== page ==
Jabrill Peppers for Heisman: More versatile than Woodson, more dangerous than Deion
Michigan standout has played 13 positions and is drawing some pretty big comparisons
"I was toast, absolute toast," Gordie Lockbaum said. "It was so much fun."
That's a 30-year-old memory from back when Lockbaum, coming out of tiny Holy Cross in Worcester, Massachusetts, was a national sensation. Lockbaum, mostly a running back and cornerback, did everything -- offense, defense, special teams. Sports Illustrated and People featured him in their pages.
Twice he finished in the top five in Heisman Trophy voting.
On the day in question, he was on the field for 137 plays against Army. Toast doesn't begin to describe it.
"It's going to sound weird," Lockbaum added. "That day I also had 23 tackles on defense."
Peppers is one of the few players in the past three decades who can relate. Perhaps the only one. Michigan's junior linebacker is more than a thinking man's Heisman darkhorse candidate halfway through the season.
Peppers is quite possibly the most unique college football player since Lockbaum. He is one of the few since the two-platoon era began more than 50 years ago to play extensively on both sides of the ball.
How extensively? He has been on the field for 331 snaps through six games, according to tracking by Michigan. That's more plays than Navy's offense has been on the field this season (319).
"If he has his sights set on playing two ways, you just gotta get in the best shape of your life," Lockbaum said. "There's nothing I can tell that he isn't already doing.
"If he's the character guy like I'm hearing, he's not going to take advice from some 50-year-old."
But Peppers is proving both that he is willing to listen and that it can be done.
Through six games, he has played 13 positions, according to Michigan officials. (That counts receiver and slot receiver as two different positions, but moving on ...)
Most of those 331 snaps are at his native outside linebacker (161), but 79 of them are on special teams, where Peppers both covers and returns kicks.
Throw in the media influence of his coach, and we have more than a phenomenon. Peppers has a chance to win the Stiff Arm as an ultimate Swiss Army Knife.
"Jim Thorpe," Michigan coach Jim Harbaugh said recently. "It just came to me. Only player I can think to compare Jabrill to."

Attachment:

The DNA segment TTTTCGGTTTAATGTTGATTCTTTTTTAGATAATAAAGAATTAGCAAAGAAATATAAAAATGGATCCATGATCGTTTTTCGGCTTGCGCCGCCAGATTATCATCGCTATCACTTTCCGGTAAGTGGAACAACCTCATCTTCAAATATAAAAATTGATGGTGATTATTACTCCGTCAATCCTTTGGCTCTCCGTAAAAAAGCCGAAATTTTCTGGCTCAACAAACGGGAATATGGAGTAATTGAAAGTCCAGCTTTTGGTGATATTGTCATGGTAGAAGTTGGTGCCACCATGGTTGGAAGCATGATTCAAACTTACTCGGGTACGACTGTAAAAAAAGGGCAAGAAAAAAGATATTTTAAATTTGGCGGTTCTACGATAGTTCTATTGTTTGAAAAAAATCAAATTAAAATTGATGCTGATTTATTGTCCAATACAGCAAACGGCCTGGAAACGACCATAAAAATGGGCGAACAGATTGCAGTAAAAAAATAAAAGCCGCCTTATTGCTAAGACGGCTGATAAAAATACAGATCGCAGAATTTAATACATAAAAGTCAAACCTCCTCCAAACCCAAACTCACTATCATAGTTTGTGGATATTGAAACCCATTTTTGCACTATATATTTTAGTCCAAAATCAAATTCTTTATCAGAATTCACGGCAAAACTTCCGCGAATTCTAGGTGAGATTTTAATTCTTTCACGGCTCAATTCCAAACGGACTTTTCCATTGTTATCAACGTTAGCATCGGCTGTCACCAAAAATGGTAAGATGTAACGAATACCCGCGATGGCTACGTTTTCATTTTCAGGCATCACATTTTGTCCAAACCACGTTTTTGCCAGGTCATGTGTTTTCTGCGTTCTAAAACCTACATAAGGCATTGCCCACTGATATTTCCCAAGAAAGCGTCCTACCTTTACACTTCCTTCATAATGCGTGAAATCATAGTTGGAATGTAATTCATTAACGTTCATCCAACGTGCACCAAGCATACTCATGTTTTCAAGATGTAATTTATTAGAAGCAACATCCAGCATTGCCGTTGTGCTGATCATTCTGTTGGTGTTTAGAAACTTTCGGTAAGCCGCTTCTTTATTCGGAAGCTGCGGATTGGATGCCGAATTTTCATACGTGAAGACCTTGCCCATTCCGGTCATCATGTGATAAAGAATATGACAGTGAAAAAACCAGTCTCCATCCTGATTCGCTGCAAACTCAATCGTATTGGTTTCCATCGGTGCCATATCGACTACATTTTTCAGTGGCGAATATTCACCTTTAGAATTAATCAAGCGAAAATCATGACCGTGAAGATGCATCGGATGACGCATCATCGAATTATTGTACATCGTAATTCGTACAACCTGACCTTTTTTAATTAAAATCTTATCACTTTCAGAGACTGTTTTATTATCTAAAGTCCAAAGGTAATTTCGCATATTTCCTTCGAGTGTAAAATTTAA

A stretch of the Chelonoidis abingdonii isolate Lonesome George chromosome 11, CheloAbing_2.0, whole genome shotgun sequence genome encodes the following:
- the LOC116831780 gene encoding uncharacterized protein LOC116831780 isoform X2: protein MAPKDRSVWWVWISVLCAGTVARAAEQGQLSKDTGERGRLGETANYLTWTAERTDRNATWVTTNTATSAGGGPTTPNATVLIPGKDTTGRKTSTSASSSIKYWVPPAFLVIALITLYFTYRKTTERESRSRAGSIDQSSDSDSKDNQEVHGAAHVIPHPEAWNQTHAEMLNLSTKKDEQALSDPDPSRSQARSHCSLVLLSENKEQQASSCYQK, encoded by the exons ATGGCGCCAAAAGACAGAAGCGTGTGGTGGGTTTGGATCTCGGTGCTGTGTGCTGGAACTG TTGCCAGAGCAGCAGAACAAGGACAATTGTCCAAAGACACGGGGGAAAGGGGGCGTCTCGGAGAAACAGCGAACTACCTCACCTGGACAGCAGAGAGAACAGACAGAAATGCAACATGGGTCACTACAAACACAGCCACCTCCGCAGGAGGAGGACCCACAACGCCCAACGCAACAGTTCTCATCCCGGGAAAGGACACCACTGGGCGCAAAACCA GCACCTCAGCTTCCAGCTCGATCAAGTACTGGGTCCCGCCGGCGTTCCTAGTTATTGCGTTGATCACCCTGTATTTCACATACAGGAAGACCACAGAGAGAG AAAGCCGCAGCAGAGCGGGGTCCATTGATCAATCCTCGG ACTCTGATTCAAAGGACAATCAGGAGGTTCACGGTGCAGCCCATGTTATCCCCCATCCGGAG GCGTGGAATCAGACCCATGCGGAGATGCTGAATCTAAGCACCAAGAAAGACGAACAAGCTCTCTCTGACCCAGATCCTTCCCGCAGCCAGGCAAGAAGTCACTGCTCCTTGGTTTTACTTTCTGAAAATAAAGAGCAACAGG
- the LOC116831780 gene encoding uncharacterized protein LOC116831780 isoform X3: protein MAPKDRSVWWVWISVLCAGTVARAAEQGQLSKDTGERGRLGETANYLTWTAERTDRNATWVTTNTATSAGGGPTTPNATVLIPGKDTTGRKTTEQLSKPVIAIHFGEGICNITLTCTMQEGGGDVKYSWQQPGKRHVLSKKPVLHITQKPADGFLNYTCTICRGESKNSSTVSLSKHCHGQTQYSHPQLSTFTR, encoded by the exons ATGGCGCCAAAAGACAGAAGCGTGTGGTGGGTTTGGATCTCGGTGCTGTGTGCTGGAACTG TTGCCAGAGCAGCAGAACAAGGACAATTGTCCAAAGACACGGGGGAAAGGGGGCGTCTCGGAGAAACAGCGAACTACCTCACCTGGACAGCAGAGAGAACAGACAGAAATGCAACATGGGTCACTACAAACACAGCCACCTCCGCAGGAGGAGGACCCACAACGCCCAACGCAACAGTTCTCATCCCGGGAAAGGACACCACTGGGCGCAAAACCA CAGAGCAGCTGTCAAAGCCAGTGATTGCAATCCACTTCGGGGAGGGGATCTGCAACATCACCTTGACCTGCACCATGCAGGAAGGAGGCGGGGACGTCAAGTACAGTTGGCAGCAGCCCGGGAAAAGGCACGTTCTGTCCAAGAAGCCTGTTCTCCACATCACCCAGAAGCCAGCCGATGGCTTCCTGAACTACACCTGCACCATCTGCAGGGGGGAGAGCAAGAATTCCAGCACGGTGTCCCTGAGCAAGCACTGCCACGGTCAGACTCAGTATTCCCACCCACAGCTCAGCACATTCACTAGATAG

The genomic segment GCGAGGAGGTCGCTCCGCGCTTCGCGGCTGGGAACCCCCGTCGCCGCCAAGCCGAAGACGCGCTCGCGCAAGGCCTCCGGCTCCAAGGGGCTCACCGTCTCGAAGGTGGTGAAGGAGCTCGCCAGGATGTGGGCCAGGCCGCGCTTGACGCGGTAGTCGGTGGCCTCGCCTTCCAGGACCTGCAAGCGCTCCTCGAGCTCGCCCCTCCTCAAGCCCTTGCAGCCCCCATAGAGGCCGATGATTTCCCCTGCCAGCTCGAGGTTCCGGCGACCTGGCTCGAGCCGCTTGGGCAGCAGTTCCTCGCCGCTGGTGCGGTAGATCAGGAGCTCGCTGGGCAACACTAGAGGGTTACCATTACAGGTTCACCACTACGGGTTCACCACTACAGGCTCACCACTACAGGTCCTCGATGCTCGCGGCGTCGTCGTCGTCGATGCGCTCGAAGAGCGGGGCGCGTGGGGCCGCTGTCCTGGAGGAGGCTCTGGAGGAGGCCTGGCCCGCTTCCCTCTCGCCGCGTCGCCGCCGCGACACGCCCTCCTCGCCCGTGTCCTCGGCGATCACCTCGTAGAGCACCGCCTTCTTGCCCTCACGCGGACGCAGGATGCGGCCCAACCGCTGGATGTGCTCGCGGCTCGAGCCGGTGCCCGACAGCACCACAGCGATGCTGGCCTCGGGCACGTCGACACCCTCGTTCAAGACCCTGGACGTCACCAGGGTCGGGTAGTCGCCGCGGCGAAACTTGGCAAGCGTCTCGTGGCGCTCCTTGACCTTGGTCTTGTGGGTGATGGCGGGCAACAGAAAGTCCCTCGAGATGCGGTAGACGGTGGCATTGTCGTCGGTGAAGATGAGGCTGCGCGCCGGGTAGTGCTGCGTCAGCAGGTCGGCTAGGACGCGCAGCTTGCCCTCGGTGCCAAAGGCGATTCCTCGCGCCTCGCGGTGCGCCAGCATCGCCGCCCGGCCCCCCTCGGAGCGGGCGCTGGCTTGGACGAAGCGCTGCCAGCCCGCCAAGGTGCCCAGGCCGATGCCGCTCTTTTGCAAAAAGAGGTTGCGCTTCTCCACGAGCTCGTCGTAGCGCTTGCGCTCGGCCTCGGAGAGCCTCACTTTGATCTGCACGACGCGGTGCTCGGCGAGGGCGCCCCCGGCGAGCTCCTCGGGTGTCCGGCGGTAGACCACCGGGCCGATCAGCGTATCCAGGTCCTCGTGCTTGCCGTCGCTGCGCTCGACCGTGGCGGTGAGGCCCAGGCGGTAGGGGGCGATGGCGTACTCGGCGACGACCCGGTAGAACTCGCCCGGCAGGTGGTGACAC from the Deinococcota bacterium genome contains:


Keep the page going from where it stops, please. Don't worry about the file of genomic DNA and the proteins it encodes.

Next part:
Harbaugh hyperbole, perhaps, but seldom has Michigan's coach gushed so much about an individual player. Peppers is more versatile than Charles Woodson, more dangerous than Deion Sanders.
It took Harbaugh to fully realize Peppers' potential. The coach thinks nothing of lining up Peppers as a wildcat quarterback (eight times), halfback (three times) or free safety (15 times).
Against Rutgers, Peppers was the star of a 78-0 rout as he ran through, around and straight at the hapless Scarlet Knights ... simply because he could. Peppers ran for 74 yards, scored twice, returned two punts, made three tackles and had a quarterback hurry.
A 44-yard punt return for a touchdown would have been one of the highlights of the entire season had it not been called back.
"It's amazing to be on the same field with that guy," teammate Khalid Hill said. "How do you come off a spin move, see a guy about to hit you and just duck automatically? You can't teach that. It's a God-given talent."
Michigan linebacker Ben Gedeon says Peppers' "half speed is like full speed."
"If there's a better player in the country I don't know who it is," Harbaugh concluded. "To be able to coach a guy like Jabrill Peppers is a real joy. There's nothing he can't do. It's the darndest thing I've ever seen. My humble opinion is we are looking [at] a Heisman Trophy winner. "
Peppers came out of New Jersey as what some called perhaps the best prep player in the state's history. At 6-feet-1, 210 pounds, NFL talent evaluators are already arguing where he fits at the next level.
Twenty years ago, Woodson had similar Heisman advantages of the Michigan brand and Big Ten hype machine. That's taking nothing away from his skills, but there is a generation of Tennessee fans who still believe quarterback Peyton Manning was shunned that year.